I want to make an easy to use browser-based game editor, which simply allows you to import some resources (models/audio/etc) and lets you make scripts to make things happen. Databases, collaboration, anti-cheat and server hosting all get automatically managed by the editor. I want this engine to be as easily maintainable/upgradable as possible, so I can always stay on edge performance wise.
As a part of this plan, I want a simple to learn scripting language which has library binds to babylon (which will be doing most of the hard work). This means I only have to maintain the language and some server stuff, the content gets created on top of the hood using the custom language itself.
What I’ve found so far:
Lua (my most likely option, but lacks flexibility)
Typescript/C/C#/etc to WASM compiler (I want to be able to customize the language for simplicity)
Eclipse xText (not sure if I can compile this to wasm, but seems ideal)
LLVM (way too ambitious)
I am wondering if anyone else has ever tackled the problem of making a custom (in-browser) scripting language, or if anyone knows any alternatives to the ones mentioned above. Any advice or feedback is welcome, thanks for any help!
Sounds interesting! Curious though, what are your security concerns with a JS interpreter? The BJS PG does essentially that same task and AFAIK there aren’t security issues with it.
Have you considered going with a custom DSL (domain specific language) instead of full blown scripting? A DSL has the advantage of being totally defined by you to do exactly what you want (which is also the problem with it!)
With regards to scripting, the Roslyn C# compilers and source generators make it very easy to do what you’re describing. If you’re looking in that direction, it’s worth checking out.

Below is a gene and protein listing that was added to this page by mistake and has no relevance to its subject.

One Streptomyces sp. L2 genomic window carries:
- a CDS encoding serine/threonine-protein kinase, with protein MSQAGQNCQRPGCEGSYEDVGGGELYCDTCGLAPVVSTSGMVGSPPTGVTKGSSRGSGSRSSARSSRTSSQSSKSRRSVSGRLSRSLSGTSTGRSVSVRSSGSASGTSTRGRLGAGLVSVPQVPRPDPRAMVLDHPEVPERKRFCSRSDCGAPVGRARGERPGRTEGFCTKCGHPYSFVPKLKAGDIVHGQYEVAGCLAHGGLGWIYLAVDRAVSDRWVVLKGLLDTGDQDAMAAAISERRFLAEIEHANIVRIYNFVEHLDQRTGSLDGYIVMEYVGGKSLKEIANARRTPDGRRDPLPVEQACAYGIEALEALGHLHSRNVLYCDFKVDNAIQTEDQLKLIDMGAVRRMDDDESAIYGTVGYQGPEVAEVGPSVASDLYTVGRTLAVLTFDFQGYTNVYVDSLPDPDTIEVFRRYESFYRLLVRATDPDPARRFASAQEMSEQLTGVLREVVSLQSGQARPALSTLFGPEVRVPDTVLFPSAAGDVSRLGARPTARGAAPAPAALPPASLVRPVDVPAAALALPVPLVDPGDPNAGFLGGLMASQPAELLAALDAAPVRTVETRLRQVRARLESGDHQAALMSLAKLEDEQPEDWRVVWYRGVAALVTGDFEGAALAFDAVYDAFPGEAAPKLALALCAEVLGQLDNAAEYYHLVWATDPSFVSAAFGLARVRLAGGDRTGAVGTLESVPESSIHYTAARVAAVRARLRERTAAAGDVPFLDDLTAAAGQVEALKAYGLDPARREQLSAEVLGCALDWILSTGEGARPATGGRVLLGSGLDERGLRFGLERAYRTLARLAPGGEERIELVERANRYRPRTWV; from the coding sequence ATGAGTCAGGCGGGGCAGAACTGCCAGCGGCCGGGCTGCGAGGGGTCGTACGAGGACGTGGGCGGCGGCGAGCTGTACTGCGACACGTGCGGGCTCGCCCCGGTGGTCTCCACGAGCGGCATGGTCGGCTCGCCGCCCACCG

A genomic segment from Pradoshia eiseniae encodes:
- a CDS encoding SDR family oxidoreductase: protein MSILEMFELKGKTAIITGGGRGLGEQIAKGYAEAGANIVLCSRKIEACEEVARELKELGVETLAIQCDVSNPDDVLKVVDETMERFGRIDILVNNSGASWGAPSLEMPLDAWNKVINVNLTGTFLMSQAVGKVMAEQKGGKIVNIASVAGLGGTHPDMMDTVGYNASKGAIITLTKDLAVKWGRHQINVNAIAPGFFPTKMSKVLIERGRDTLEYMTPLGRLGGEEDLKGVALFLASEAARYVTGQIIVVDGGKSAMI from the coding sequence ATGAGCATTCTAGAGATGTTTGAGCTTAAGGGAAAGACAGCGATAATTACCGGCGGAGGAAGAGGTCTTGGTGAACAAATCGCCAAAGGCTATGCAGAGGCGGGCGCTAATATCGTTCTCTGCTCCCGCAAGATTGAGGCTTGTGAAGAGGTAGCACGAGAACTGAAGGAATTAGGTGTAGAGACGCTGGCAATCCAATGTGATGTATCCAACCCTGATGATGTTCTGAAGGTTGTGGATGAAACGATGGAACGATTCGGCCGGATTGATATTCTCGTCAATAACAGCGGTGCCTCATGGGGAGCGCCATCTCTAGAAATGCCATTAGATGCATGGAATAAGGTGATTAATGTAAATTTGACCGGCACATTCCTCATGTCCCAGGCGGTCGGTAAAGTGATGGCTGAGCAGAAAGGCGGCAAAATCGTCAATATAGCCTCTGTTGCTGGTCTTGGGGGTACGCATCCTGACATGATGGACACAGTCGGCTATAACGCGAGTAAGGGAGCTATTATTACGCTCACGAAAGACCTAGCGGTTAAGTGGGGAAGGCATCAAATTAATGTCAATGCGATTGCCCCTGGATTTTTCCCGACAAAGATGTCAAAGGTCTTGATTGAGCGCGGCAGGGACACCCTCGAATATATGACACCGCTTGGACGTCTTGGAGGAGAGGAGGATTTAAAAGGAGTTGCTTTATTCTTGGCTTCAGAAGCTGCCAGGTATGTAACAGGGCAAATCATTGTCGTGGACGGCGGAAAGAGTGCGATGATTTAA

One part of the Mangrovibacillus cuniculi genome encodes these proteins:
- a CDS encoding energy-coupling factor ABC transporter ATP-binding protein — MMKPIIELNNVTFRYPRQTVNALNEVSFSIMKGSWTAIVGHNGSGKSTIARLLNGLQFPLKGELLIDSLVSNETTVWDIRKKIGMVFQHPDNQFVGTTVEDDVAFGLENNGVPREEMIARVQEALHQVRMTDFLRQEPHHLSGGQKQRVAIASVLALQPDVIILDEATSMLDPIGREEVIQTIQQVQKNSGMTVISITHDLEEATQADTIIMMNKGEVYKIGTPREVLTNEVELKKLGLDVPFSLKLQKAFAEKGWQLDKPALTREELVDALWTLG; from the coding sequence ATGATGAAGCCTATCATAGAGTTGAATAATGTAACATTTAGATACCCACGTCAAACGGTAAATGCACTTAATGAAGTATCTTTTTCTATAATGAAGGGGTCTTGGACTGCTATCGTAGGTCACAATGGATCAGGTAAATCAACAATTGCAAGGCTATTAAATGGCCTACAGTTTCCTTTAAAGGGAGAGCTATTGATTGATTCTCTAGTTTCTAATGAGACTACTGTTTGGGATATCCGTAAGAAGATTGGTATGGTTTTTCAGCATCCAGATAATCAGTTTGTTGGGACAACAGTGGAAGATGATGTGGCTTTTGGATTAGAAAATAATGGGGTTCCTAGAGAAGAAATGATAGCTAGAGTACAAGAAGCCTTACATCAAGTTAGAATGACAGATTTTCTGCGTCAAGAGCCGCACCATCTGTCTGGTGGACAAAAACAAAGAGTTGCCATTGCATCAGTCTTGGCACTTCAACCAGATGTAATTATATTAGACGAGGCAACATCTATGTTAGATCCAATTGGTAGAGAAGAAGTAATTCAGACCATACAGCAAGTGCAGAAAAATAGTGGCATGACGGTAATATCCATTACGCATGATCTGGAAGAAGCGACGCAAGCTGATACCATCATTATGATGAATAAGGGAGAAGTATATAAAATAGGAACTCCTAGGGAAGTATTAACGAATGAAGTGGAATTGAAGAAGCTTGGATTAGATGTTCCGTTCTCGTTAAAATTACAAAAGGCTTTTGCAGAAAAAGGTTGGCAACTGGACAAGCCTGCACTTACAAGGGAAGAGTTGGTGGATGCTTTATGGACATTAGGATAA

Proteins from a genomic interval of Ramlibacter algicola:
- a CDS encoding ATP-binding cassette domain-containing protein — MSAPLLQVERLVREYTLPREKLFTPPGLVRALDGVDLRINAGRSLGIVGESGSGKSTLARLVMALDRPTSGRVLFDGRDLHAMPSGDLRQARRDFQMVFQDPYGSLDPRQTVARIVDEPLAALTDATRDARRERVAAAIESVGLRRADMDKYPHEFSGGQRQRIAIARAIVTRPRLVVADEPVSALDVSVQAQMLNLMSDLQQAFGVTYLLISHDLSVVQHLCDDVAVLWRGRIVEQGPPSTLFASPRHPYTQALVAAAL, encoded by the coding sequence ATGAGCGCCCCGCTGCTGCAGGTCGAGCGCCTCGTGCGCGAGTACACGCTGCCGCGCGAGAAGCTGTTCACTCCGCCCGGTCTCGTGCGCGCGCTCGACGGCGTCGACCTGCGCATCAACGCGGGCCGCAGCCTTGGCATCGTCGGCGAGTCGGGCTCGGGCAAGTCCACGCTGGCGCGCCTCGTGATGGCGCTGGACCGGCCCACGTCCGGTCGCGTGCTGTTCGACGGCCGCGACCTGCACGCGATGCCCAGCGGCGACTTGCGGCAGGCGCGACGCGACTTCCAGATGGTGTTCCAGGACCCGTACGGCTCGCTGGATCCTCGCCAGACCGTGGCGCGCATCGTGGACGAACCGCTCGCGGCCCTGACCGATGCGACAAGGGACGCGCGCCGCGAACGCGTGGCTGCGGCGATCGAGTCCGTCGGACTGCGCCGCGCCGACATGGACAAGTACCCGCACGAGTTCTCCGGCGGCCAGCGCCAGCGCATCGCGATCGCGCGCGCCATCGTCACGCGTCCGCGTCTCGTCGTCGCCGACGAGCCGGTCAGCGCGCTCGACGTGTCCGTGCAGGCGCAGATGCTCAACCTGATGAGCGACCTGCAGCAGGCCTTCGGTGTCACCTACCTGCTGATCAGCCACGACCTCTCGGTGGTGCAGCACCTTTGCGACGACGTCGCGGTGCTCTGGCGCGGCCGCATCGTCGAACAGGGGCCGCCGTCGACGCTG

I think you’ll need to decide what balances ease of development with granularity of control for your users; should users have to know or think programming or is a Roblox style of development what you’re aiming at?
Ola, in regards to my security concerns, see this quote;
I think DSL is what I am aiming for. The main one I found for this was xText, Roslyn C# seems interesting, and I’ll make sure to check it out. In the end it should just be a relatively barebones language (think Lua), but that has enough control to modify/extend it when needed. (I also kind of dream of having it be type-based for a better workflow)
Aside from making the language, it has to work in a browser though, thats also a hard part of using a custom language
I tried something similar a few years ago. At that time I wanted to build an editor with which you can automatically build a 3d configurator including GUI. I quickly moved away from webassembly, more about that in a moment. To build a browser based editor I used Retejs and Blockly from Google. After a while I dropped this project, because it doesn’t fits my customer needs.
To build a DSL I recommend Jetbrains MPS. We once had two consultants in our company who presented it to us. It was pretty impressive, but my boss at the time decided that we didn’t need it
If you need some further information, feel free to contact me
Thank you for all this insight! I’ve actually just started following a free course about MPS, it looks like it has a lot of potential. I really hope I can make an interpreter with it though, as I realized that compiling a language server-side is slow.